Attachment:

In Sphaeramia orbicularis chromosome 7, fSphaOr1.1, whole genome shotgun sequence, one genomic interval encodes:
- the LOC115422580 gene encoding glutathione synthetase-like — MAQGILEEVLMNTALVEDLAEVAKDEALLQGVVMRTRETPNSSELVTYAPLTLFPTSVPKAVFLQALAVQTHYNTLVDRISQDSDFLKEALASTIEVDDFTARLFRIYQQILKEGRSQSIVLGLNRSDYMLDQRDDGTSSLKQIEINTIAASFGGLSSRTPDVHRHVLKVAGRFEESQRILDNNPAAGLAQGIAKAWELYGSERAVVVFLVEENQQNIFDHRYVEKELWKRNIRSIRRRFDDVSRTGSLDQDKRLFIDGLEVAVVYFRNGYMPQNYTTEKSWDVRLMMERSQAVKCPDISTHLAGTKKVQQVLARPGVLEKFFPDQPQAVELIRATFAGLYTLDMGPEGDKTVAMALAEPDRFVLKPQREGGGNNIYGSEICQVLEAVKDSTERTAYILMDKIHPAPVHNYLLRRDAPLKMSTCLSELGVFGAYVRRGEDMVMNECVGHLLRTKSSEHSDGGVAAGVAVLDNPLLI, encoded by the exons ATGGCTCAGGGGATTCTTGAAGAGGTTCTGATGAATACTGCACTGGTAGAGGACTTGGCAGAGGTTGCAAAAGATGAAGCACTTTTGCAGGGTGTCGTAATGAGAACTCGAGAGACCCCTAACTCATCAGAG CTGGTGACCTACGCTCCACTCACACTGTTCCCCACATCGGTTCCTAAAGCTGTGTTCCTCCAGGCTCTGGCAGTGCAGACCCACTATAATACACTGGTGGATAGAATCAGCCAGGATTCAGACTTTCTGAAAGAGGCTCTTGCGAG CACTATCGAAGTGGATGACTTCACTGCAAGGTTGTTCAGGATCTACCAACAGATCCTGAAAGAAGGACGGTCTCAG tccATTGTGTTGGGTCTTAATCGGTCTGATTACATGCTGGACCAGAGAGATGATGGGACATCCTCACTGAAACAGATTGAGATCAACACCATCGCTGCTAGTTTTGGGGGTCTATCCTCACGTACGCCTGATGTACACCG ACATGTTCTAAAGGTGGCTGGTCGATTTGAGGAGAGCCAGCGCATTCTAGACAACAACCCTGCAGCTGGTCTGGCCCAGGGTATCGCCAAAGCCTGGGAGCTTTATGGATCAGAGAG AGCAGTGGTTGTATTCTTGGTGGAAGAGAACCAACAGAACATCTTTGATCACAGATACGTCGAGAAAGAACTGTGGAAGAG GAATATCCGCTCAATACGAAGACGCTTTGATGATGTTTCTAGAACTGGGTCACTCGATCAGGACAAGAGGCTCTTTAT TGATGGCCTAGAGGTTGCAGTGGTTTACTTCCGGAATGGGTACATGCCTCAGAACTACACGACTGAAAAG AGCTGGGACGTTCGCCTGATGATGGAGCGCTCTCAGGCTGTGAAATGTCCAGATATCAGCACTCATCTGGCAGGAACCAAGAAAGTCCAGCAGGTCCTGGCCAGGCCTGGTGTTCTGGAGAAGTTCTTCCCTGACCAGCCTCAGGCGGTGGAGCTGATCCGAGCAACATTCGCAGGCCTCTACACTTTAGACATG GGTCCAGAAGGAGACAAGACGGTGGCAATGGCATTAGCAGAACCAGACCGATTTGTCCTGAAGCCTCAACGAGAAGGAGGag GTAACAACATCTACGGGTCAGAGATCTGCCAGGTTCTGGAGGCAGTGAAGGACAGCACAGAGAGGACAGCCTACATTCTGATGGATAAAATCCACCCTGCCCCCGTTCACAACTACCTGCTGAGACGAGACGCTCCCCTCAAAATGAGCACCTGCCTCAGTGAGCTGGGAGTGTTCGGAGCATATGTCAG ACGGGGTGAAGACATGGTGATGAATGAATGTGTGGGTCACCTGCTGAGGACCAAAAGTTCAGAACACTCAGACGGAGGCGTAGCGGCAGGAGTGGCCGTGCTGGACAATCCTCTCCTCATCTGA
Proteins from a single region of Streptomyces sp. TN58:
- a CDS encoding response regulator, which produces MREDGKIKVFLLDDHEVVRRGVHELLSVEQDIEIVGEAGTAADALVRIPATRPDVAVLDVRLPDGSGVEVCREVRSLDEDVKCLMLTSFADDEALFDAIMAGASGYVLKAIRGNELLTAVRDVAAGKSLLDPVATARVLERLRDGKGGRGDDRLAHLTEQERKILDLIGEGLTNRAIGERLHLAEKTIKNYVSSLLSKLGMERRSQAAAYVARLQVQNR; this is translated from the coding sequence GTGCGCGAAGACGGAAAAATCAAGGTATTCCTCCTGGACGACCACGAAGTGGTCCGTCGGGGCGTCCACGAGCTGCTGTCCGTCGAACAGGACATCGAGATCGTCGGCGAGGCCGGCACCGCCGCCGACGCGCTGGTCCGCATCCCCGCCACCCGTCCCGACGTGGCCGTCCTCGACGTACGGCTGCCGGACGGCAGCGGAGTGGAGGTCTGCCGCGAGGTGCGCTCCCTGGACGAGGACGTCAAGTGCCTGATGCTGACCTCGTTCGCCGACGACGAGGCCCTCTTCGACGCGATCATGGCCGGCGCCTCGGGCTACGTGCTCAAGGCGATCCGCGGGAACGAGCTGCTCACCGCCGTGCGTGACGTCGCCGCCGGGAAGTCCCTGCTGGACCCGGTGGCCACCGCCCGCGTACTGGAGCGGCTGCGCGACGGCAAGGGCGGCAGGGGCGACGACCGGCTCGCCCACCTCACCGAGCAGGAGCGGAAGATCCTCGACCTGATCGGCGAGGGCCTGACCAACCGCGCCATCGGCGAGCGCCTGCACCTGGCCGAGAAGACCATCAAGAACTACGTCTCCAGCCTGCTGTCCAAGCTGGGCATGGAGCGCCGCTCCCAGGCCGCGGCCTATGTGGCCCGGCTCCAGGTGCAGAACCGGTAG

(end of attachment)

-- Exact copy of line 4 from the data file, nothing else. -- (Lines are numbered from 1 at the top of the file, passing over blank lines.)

- a CDS encoding response regulator, which produces MREDGKIKVFLLDDHEVVRRGVHELLSVEQDIEIVGEAGTAADALVRIPATRPDVAVLDVRLPDGSGVEVCREVRSLDEDVKCLMLTSFADDEALFDAIMAGASGYVLKAIRGNELLTAVRDVAAGKSLLDPVATARVLERLRDGKGGRGDDRLAHLTEQERKILDLIGEGLTNRAIGERLHLAEKTIKNYVSSLLSKLGMERRSQAAAYVARLQVQNR; this is translated from the coding sequence GTGCGCGAAGACGGAAAAATCAAGGTATTCCTCCTGGACGACCACGAAGTGGTCCGTCGGGGCGTCCACGAGCTGCTGTCCGTCGAACAGGACATCGAGATCGTCGGCGAGGCCGGCACCGCCGCCGACGCGCTGGTCCGCATCCCCGCCACCCGTCCCGACGTGGCCGTCCTCGACGTACGGCTGCCGGACGGCAGCGGAGTGGAGGTCTGCCGCGAGGTGCGCTCCCTGGACGAGGACGTCAAGTGCCTGATGCTGACCTCGTTCGCCGACGACGAGGCCCTCTTCGACGCGATCATGGCCGGCGCCTCGGGCTACGTGCTCAAGGCGATCCGCGGGAACGAGCTGCTCACCGCCGTGCGTGACGTCGCCGCCGGGAAGTCCCTGCTGGACCCGGTGGCCACCGCCCGCGTACTGGAGCGGCTGCGCGACGGCAAGGGCGGCAGGGGCGACGACCGGCTCGCCCACCTCACCGAGCAGGAGCGGAAGATCCTCGACCTGATCGGCGAGGGCCTGACCAACCGCGCCATCGGCGAGCGCCTGCACCTGGCCGAGAAGACCATCAAGAACTACGTCTCCAGCCTGCTGTCCAAGCTGGGCATGGAGCGCCGCTCCCAGGCCGCGGCCTATGTGGCCCGGCTCCAGGTGCAGAACCGGTAG